ICWS 2014
Conference paper

Effectiveness assessment of solid-state drive used in big data services

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Big data poses challenges to the technologies required to process data of high volume, velocity, variety, and veracity. Among the challenges, the storage and computing required by big data analytics is usually huge, and as a result big data capabilities are often provisioned in cloud and delivered in the form of Web-based services. Solid-state drive (SSD) is widely used nowadays as an elementary hardware feature in cloud infrastructure for big data services. For example, Amazon Web Service (AWS) offers EC2 instances with SSD storage, and its keyvalue data store, DynamoDB, is backed up by SSD for superior performance. Compared to hard disk drive (HDD), SSD prevails in both access latency and bandwidth. In the foreseeable future, SSD would be readily available on commodity servers though its capacity would be neither large enough nor cost effective to accommodate big data on its own. Therefore, it is essential to investigate how to efficiently leverage SSD as one layer in a storage hierarchy in addition to HDD. In this paper, we investigate the effectiveness of using SSD in three workloads, namely standalone Hadoop MapReduce jobs, Hive jobs, and HBase queries. Firstly, we device an approach to enable Hadoop Distributed File System (HDFS) having a SSD-HDD storage hierarchy. Secondly, we investigate the IO involved in different phases of Hadoop jobs and design different schemes to place data discriminatively in the aforementioned storage hierarchy. Afterward, the effectiveness of different schemes are evaluated with respect to job run time. Finally, we summarize best practices of data placement for examined workloads in a SSD-HDD storage hierarchy.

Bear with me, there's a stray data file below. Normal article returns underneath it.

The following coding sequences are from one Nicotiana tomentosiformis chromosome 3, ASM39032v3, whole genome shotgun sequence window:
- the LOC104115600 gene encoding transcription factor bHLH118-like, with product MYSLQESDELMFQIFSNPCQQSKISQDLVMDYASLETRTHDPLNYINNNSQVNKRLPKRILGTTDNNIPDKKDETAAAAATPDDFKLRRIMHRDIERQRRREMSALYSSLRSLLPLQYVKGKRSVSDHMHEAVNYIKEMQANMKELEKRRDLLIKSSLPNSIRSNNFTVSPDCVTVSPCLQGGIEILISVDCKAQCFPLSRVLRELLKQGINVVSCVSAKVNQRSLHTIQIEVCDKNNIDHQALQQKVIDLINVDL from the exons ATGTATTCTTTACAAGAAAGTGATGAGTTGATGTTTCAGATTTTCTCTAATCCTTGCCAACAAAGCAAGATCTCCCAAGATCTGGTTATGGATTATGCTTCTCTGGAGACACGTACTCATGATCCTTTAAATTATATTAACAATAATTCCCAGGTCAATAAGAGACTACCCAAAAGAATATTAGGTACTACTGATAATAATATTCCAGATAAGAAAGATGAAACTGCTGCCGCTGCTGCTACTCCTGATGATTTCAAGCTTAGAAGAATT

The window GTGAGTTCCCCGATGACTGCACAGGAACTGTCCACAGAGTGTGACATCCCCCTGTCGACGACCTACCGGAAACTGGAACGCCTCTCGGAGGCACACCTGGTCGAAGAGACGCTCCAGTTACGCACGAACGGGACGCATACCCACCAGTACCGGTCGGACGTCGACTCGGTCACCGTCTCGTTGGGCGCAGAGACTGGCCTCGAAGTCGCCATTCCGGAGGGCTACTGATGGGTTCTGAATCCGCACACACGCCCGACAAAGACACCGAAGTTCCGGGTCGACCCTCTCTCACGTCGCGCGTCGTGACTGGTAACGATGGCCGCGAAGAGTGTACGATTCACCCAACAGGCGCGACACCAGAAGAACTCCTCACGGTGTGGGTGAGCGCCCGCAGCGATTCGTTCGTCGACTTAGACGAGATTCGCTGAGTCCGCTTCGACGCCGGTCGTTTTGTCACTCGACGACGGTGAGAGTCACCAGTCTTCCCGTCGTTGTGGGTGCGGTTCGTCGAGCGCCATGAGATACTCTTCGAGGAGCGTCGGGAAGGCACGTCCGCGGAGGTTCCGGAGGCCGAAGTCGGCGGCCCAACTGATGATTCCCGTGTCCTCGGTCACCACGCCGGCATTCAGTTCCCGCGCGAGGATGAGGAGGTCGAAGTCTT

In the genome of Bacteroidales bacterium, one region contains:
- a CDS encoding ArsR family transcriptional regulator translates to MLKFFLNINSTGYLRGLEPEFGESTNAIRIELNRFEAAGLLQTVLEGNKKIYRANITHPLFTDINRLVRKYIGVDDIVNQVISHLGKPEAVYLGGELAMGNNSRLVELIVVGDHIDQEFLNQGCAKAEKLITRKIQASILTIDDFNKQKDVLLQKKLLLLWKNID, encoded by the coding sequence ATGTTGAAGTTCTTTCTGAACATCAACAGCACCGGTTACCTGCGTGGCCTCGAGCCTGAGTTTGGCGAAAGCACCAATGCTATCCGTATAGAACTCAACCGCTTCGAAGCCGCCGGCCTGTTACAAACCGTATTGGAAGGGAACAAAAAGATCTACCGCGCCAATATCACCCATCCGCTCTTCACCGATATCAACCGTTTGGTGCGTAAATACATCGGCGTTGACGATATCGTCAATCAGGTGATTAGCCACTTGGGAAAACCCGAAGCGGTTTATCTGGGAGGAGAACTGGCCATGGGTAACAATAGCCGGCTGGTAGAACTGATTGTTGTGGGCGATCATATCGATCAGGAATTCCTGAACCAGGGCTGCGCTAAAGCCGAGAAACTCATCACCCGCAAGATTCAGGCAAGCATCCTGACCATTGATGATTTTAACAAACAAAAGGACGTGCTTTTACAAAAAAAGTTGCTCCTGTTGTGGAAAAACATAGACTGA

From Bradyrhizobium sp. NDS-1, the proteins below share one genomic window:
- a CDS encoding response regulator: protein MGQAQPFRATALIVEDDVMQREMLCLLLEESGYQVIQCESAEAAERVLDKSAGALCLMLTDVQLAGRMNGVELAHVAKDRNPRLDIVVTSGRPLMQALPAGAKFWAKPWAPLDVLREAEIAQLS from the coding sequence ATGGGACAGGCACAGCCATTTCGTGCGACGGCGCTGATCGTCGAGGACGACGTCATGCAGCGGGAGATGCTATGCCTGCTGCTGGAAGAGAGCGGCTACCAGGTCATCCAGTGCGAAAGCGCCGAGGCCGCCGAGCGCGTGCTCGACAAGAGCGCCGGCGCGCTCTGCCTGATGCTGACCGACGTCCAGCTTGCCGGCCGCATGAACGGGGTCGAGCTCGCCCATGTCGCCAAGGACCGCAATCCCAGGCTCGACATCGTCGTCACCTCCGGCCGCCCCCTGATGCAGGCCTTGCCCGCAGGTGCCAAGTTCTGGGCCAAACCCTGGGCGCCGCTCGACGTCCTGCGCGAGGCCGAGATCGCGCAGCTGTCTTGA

27 Jun 2014


ICWS 2014